|Whiskers are really modified leaves as are the "wings" of
Here’s a reason to celebrate: the bat-plant is flowering.
Its upright white bracts hover like wings above a cluster of flowers draped with long whiskers (really
The white bat-plant with
bracteoles or little bracts that are modified leaves). The whiskers remind me of drawings of the wispy beards of Chinese elders, but for most people, they resemble cats’ whiskers. The flowers’ anthers and stamens are packed in a perianth, which is the name for the fused sepals and petals that surround them like cups. They are deep purple, almost black, in contrast to the white lofty wings, making this “flower” one of the most intriguing and captivating that I grow.
Tacca integrifolia, the white bat-plant, has opened one flower this week, and another bud is promising. Its six bright green leaves are long and somewhat oval, with deeply etched veins, giving them a rippled look. Tacca chantrieri is the black bat-plant.
I grow my bat plant in a container. It grows on an upright rhizome, with leaves emerging from the top and roots sprouting from around the tuber. It is in shade, but in midsummer receives a few dollops of sun through the palm fronds when the sun is overhead. I give it Dynamite 13-13-13, along with an occasional drink of fish emulsion and a sprinkle of regular palm fertilizer. Bat-plants, which are from tropical rainforests, are cold sensitive. They like less water in winter than summer. Finding the right conditions for them is more than rewarding.
Susan Schock with the aroids she plans to transport to her
Susan Schock drove up from Key West to buy a wagonload of her favorite plants, alocasias, at the International Aroid Society's annual show and sale that opened Saturday morning.
"I came here in 1996 and saw the Fairchild Garden, and then drove to Key West and decided that's where I wanted to live,'' she said. Originally from Tucson, AZ., and then New Mexico, Susan was captivated by the tropical greenery. Today, she works in the plant department of Key West's Home Depot and grows a yard full of alocasias.
Devotees of aroids are like that: in love enough with these plants to travel the world or move from one side of the country to the other just to be with them.
Best in show of this beautiful event went to Lariann Garner's Philodendron 'Majarliki,' a cross between Philodendron bipinnatifidum and P. stenolobum. Lariann's Aroidia Research in Florida City specializes in hybridizing and studying aroids.
Blue ribbons were plentiful. Among the winners: Amydrium zippelanium from Palm Hammock Orchid Estate; Anthurium Big Splash from Denis Rotolant's Silver Krome Gardens; Anthurium luxurians, from Marie and Steve Nock's Ree Gardens.
Aroids are plants in the family Araceae. They are characterized by a "flower" that consists of a spike of male and female flowers, called a spadix, surrounded by a protective leaf called the spathe. The family includes Philodendron, Anthurium, Alocasia, Colocasia, Xanthosoma, Caladium and many more genera.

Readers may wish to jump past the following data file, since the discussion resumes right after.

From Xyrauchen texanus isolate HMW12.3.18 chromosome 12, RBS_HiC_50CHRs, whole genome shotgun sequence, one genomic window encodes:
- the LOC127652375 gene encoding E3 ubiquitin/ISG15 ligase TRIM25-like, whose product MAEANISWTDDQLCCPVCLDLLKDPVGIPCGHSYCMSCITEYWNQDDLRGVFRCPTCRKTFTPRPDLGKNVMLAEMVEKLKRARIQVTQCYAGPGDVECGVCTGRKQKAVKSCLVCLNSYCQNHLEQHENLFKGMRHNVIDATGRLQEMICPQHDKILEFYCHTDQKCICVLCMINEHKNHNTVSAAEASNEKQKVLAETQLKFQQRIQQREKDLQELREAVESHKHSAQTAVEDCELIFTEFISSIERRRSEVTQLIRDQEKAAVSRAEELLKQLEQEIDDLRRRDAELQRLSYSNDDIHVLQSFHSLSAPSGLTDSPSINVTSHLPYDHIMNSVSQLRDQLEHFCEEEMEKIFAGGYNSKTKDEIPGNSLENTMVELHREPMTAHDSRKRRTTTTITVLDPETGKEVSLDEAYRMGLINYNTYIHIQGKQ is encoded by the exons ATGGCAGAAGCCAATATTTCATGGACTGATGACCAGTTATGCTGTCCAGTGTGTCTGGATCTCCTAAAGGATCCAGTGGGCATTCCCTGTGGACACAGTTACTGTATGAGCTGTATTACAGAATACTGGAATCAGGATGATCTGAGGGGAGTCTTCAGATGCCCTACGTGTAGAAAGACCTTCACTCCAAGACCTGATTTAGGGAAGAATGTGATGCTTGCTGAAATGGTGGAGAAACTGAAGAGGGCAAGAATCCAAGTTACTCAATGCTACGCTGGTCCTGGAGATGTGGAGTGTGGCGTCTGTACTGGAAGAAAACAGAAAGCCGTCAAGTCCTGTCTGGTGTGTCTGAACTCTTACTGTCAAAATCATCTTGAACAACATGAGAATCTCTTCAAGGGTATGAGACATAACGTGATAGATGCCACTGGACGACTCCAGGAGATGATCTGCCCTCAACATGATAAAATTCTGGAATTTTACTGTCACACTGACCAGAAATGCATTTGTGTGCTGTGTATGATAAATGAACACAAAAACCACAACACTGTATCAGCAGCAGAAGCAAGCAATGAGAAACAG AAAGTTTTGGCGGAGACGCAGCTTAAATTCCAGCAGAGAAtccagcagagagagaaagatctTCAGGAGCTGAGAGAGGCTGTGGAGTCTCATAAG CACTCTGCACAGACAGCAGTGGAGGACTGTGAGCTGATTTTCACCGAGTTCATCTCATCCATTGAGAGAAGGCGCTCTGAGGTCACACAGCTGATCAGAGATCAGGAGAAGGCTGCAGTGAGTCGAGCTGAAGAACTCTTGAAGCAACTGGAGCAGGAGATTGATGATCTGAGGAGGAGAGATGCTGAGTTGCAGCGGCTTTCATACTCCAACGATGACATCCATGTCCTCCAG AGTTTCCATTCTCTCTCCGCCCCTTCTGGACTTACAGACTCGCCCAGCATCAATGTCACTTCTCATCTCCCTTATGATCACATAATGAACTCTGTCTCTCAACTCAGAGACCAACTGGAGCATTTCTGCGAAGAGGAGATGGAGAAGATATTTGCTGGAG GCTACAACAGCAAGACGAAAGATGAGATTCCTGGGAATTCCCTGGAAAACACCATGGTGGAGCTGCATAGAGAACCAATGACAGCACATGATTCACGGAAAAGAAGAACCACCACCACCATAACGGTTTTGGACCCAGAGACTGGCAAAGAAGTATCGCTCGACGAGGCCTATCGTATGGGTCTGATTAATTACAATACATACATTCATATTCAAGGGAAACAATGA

Aroids, to my way of thinking, are an integral part of a tropical/subtropical garden. They range in size from petite to giant, and the shapes can be as slender and minimalist or as ruffled and rococo as you prefer.
They climb palms and trees throughout my garden, and they hold up strikingly patterned leaves from hanging baskets, from the ground and from the pond. Among the most impressive size-wise is
|Alocasia macrorrhizos 'Borneo Giant' in the
background; Cyrtosperma johnstonii at right,
an aquatic aroid.
Alocasia macrorrhizos ‘Borneo Giant,’ which grows beside the pond, undoubtedly exchanging chit-chat with the aquatic aroids, Cyrtosperma johnstonii, Colocasia ‘Nancy’s Revenge’ and Colocasia ‘Black Magic.’ There is not one iota of recalcitrance in these various aroids once they find the right conditions, a lesson I learned with a stem cutting of ‘Borneo Giant.’ I planted it in shade. Hah! It struggled to push out small leaves for a couple of years and succeeded so miserably that I threatened it with the “you have one last chance” warning. I put the stem in acid sand and sun next to the pond and have been awed ever since. The plant grows upright on a thick succulent stem, and produces suckers at the base. From time to time, I remove the largest trunks (stems) because they are quite near underground pipes to the waterfall and I’m afraid they’ll engorge them one day. This also keeps the giant leaves closer to earth for better viewing.
As I do for many other plants in the garden, I give them controlled-release low-nitrogen fertilizer two or three times a year. In winter, the edges of the leaves turn yellow after a cold front, and the size of the leaves gradually becomes smaller. This summer, with all the rain, the leaves are what might be called robust. The largest are slightly more than six feet long and the smaller leaves are 5 ½ feet by 2 ¾ feet wide.
The International Aroid Society’s annual show and sale is Sept. 19 and 20 at the garden, and it is an opportunity to see some of the best grown aroids in South Florida. I will see you there!